Davis TK, Hmiel P. Pediatric Hematuria Remains a Clinical Dilemma. Clin Pediatr (Phila). 2015 Aug;54(9):817-30.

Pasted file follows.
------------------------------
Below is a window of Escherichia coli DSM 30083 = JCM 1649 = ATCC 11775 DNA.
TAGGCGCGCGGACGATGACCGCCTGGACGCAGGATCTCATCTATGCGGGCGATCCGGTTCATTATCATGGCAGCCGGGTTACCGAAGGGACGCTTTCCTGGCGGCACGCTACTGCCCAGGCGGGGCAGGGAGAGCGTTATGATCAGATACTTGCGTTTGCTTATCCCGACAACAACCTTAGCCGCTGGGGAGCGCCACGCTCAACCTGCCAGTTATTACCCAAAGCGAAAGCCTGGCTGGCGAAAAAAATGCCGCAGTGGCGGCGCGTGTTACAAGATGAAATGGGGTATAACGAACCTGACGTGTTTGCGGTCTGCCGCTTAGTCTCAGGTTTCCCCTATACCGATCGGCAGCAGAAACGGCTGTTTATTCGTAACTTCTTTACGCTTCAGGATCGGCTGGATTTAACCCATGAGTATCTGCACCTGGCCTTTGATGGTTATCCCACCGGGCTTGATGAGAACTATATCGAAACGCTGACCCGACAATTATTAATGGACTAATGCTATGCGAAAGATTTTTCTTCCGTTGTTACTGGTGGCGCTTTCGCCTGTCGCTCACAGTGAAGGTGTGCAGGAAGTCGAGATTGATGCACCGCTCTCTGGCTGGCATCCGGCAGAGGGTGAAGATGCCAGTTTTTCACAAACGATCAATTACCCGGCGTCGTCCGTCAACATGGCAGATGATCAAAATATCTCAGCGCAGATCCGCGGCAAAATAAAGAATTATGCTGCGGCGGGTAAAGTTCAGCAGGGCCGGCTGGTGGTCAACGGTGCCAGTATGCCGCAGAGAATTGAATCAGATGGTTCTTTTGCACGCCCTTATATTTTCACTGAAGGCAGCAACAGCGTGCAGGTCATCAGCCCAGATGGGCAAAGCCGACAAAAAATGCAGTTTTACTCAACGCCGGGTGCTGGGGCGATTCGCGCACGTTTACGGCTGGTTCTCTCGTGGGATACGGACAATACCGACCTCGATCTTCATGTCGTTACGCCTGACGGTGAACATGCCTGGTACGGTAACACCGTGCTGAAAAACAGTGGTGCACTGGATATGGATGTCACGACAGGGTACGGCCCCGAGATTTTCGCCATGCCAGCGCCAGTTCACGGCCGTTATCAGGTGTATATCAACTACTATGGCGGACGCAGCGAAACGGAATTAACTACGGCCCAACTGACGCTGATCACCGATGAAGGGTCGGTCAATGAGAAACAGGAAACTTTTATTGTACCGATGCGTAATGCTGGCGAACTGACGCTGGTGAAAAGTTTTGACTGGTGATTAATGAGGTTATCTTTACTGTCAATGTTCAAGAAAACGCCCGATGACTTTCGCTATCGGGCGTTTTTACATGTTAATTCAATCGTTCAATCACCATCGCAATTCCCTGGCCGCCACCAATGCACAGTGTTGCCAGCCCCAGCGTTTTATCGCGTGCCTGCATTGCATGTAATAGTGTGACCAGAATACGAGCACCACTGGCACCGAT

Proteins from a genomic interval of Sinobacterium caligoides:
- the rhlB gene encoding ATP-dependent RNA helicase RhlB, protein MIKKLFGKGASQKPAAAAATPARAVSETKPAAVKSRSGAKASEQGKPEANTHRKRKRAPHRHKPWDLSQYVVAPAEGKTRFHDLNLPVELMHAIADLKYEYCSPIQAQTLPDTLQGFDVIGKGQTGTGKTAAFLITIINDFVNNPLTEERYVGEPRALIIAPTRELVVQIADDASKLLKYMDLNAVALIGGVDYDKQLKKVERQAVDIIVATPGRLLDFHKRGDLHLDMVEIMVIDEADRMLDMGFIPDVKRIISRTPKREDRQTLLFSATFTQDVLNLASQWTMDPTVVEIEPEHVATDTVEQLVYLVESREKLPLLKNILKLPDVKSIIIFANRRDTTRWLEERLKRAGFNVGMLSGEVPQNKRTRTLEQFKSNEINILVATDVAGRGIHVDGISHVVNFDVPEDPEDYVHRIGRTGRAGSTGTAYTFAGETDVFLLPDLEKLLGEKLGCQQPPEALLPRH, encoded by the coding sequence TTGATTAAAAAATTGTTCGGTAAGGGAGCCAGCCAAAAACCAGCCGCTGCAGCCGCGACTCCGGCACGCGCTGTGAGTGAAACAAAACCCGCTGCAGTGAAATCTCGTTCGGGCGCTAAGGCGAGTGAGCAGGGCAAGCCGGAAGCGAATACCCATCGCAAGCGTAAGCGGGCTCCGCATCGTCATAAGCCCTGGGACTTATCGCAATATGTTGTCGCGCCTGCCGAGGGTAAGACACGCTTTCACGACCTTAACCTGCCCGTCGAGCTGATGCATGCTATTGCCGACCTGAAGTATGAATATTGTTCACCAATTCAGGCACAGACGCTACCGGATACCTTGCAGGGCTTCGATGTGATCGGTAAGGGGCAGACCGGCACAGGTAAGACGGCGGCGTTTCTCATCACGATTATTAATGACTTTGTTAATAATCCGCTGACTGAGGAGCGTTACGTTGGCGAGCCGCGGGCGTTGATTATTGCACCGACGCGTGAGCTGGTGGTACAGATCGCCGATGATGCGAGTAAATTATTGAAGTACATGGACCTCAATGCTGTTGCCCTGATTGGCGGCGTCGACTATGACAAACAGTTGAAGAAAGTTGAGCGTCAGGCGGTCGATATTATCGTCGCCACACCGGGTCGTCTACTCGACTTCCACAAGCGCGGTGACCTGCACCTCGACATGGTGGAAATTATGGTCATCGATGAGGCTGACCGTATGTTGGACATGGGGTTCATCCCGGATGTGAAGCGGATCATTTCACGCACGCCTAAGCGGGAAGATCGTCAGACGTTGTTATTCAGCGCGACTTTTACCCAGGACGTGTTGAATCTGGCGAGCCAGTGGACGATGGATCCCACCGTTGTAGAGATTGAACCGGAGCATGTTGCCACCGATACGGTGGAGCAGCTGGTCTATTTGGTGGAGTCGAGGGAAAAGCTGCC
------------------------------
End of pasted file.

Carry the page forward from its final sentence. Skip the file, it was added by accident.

“Hematuria in the pediatric population is a common clinical dilemma for the clinician. The clinician should attempt to categorize it further into gross versus microscopic, symptomatic versus asymptomatic, and transient versus persistent. Gross hematuria if confirmed to be persistent, regardless of symptoms, almost always warrants further diagnostic testing. A standardized approach toward microscopic hematuria cannot be recommended. The differential diagnosis is too broad. Recommendations toward screening for asymptomatic hematuria have been dynamic, but currently, the AAP recommends against screening.4 Although it is never normal to have blood in the urine, isolated microscopic hematuria is rarely an indicator of significant kidney disease. Admittedly, this can be difficult to convey to skeptical patients and families, but invasive diagnostic procedures are unlikely to yield a treatable diagnosis or guide management. Reassurance is warranted. However, reassurance without periodic follow-up is no longer acceptable because long-term data have now identified an overall small but statistically significant risk of chronic kidney disease progression during long-term follow-up.”